Like so many others, I’ve found myself laid off thanks to Covid, with my last day at Eastern (after 7 months of furlough) coming in November 2020. Job hunting awaits!
How did you fund your training?
Upon graduating from university in 1996, I secured a job as a labourer at a grain seed factory for 6 weeks during the harvest, hauling bags of grain around and loading them onto pallets or into containers. This was a 6-day-a-week job, starting at 0600 in the morning and then finishing at 1900 in the evening; although I have always been a fitness fanatic, such a working week left me in no physical state to go out and spend money partying. During the 6 weeks of this job, I was living with my parents, and, therefore, had no outgoings related to food and accommodation. I went immediately into a two-year-long position as an assistant schoolmaster at my old school; being a boarding school, I was on duty 7 days a week; accommodation and food were provided, so, again, I had no outgoings.
I then spent 6 months working as receptionist, barman and waiter in a country hotel and restaurant. I was back living with my parents again, and had no outgoings; it was all hands on deck; my social life was non-existent, so, again, all pay went into the flying fund.
I was, therefore, able to save a lot of money to put towards my flight training. I also had savings from an inheritance.
Was training a breeze or did you find it a challenge?
A challenge. I don’t believe anybody who claims to have either breezed or aced it.
What was most challenging?
Being a guinea pig for the introduction of the JAA ATPL exams, which were introduced in the UK 2 years earlier than the rest of the JAA member states planned on doing. It was a disaster.
I found that the worst subject was ATPL Air Law; I found it to be incredibly boring, and, therefore, not easy to make it stick in the memory.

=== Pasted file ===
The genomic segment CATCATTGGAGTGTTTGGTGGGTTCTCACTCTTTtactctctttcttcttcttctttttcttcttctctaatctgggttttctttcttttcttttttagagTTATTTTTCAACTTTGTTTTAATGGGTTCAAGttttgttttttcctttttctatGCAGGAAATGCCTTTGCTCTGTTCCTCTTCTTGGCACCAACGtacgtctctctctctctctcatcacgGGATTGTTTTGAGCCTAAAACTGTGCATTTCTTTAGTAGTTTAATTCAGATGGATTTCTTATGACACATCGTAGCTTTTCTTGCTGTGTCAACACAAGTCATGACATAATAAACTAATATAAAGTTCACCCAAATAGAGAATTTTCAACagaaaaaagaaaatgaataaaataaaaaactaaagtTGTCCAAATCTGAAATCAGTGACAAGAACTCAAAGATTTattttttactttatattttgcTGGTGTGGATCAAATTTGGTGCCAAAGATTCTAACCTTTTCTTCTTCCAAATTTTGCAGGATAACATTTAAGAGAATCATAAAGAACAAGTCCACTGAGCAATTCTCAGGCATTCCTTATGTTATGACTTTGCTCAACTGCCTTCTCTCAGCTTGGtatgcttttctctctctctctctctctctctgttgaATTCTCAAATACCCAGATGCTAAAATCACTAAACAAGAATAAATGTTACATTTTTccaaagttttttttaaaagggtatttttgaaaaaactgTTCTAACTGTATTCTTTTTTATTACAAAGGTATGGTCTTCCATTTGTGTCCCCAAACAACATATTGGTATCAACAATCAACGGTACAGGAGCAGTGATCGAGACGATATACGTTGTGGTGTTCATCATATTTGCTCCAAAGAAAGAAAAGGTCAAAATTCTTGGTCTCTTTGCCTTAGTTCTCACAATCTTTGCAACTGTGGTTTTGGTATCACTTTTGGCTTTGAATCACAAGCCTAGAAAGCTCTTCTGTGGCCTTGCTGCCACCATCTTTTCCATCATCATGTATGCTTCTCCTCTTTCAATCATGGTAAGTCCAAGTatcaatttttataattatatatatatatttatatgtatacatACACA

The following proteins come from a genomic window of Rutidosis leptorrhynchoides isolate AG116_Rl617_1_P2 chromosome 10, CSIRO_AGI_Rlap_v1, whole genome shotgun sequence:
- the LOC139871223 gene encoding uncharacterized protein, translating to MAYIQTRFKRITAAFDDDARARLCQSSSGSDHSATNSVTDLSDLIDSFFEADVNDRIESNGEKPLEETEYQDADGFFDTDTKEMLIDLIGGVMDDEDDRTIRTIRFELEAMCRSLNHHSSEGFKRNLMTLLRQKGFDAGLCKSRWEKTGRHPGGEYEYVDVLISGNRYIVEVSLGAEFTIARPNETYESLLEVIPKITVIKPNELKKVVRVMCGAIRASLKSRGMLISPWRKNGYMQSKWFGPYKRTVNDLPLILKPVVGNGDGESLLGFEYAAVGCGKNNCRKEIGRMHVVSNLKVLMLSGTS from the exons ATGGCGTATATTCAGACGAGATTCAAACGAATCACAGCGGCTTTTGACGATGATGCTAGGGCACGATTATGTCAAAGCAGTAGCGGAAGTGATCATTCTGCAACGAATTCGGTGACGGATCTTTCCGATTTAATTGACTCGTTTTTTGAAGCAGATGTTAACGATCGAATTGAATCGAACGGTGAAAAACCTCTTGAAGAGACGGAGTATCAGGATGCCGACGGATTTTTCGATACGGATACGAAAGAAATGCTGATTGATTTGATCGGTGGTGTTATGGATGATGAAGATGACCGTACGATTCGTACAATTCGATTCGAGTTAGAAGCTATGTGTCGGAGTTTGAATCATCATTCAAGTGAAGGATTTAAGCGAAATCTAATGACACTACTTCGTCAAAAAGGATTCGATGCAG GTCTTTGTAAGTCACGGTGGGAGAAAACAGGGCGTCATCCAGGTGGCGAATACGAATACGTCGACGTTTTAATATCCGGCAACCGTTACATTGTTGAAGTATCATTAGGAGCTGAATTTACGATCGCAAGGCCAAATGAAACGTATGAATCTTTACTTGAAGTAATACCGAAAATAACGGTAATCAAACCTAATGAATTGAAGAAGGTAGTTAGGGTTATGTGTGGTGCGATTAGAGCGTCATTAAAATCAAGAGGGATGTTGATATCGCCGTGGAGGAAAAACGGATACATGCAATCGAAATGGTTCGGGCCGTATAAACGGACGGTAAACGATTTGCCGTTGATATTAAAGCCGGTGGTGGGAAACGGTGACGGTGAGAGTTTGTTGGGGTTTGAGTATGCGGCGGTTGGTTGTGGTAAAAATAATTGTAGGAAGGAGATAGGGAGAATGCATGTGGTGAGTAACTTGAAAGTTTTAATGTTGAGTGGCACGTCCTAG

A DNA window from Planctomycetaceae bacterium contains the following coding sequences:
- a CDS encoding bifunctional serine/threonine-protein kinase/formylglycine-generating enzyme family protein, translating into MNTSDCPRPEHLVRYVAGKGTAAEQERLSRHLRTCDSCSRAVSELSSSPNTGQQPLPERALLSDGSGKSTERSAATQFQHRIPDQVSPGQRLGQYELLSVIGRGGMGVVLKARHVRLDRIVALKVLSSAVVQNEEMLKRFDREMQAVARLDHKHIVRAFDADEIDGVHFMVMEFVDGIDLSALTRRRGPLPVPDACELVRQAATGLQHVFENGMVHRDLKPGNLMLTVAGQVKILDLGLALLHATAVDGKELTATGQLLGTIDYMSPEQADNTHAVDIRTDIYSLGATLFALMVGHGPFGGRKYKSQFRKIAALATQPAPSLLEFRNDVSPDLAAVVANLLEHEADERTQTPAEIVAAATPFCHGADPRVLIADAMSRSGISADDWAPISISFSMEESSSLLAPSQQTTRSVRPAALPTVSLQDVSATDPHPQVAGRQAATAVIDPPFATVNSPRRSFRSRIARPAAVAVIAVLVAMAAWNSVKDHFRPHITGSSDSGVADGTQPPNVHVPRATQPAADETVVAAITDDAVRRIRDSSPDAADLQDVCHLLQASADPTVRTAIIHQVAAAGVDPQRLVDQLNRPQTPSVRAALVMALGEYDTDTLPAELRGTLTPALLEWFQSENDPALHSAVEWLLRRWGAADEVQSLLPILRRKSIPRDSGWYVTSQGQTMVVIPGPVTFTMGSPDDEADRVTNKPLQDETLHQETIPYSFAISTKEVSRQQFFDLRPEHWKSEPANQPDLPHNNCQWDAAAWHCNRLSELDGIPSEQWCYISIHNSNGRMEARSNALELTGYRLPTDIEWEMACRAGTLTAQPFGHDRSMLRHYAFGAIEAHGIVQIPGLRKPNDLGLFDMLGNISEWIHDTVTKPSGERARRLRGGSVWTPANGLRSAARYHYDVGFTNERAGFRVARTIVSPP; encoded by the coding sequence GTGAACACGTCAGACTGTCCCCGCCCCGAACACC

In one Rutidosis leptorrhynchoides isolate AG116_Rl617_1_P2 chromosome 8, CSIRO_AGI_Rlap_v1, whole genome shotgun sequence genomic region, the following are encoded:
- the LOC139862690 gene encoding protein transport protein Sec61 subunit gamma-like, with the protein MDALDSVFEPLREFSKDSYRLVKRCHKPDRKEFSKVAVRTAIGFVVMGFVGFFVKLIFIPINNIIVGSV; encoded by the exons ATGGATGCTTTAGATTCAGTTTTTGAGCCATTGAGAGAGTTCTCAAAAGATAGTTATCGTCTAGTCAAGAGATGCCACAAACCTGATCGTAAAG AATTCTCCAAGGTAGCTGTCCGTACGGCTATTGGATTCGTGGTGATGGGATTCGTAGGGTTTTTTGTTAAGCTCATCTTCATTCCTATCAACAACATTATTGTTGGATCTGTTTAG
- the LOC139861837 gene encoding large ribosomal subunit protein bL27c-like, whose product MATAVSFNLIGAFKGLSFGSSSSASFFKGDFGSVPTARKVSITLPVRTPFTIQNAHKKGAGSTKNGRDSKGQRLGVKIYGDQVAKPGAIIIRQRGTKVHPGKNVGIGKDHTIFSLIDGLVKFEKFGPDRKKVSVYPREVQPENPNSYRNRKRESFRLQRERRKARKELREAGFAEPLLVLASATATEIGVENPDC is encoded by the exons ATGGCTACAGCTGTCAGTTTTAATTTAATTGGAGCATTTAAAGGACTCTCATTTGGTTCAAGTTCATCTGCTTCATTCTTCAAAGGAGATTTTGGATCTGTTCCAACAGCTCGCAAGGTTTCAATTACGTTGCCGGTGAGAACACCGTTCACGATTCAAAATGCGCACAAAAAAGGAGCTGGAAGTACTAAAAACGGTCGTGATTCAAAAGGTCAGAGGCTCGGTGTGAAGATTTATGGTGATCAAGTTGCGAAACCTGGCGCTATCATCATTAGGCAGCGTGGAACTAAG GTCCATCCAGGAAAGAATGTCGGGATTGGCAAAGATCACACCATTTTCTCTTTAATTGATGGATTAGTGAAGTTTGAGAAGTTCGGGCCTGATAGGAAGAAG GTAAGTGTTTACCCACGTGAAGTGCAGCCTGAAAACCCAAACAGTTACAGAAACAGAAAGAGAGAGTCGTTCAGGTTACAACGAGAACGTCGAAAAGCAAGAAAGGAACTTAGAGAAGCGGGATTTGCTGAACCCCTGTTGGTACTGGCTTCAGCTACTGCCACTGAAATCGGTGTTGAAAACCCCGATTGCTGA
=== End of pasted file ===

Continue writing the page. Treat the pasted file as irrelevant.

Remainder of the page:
What do you enjoy most about your job?
Travel, and visiting new airports/countries
The view from the window while flying never bores me
What is most challenging about your job?
· Roster instability
· Depending on who you fly for, you may be away from home a great deal;
· Unscheduled night stops;
· Keeping current if you’re not in full-time flying.
Which Pilot Competencies are of most interest to you?
Stick-and-rudder skills, firstly. The myth that “pilots are just managers of automated systems these days” is incredibly annoying; it has to be remembered that pilots are still pilots who have to take-off and land the thing, and also hand fly when the autopilot fails.
I’m also very interested in soft skills of which I favour the following definition:
“Soft skills are character traits and interpersonal skills that characterize a person’s relationships with other people…Soft skills have more to do with how people are, rather than what they know. As such, they encompass the character traits that decide how well one interacts with others…” (From Investopedia)
With this definition in mind, I feel that flying careers require the following soft skills:
· The ability to communicate, and to context-set when explaining things. Leaders, in particular, are sense-makers-in-chief;
· Empathy for others;
· Patience, and the ability to keep one’s temper;
ALL OF THE ABOVE IN BUCKET LOADS IF YOU’RE INVOLVED IN ANY SORT OF TRAINING ROLE
· Mentoring your co-workers, if needs be (and it doesn’t always need to be; the hard part can be knowing when to mentor and when not to);
· The ability to listen, not to try to provide answers or explanations, but to understand
· Leading a team, or taking your place willingly and happily within a chain of command;
· The willingness and ability to get jobs done well and on time with no fuss or dramas, wherever possible.
I was an aviation skills ambassador for the Aviation Skills Foundation from Feb 2019 until Feb 2020. One of the many activities in which I was involved in this role was the writing and distribution (for free) of my Pilot Information Pack, which is a guide written for aspiring pilots, giving an overview of what’s involved and how to go about it, especially the funding.
I’ve also acted as a de facto mentor for aspiring pilots who I’ve met in my roles as a flying instructor/examiner, and when out and about in the world at large.
I’ve continued the aviation skills ambassador/mentor role with HCAP, Inspiring the Future (allied with the UK DfT’s Reach For The Sky scheme), the Royal Aeronautical Society, and Resilient Pilot. Let me know if I can help!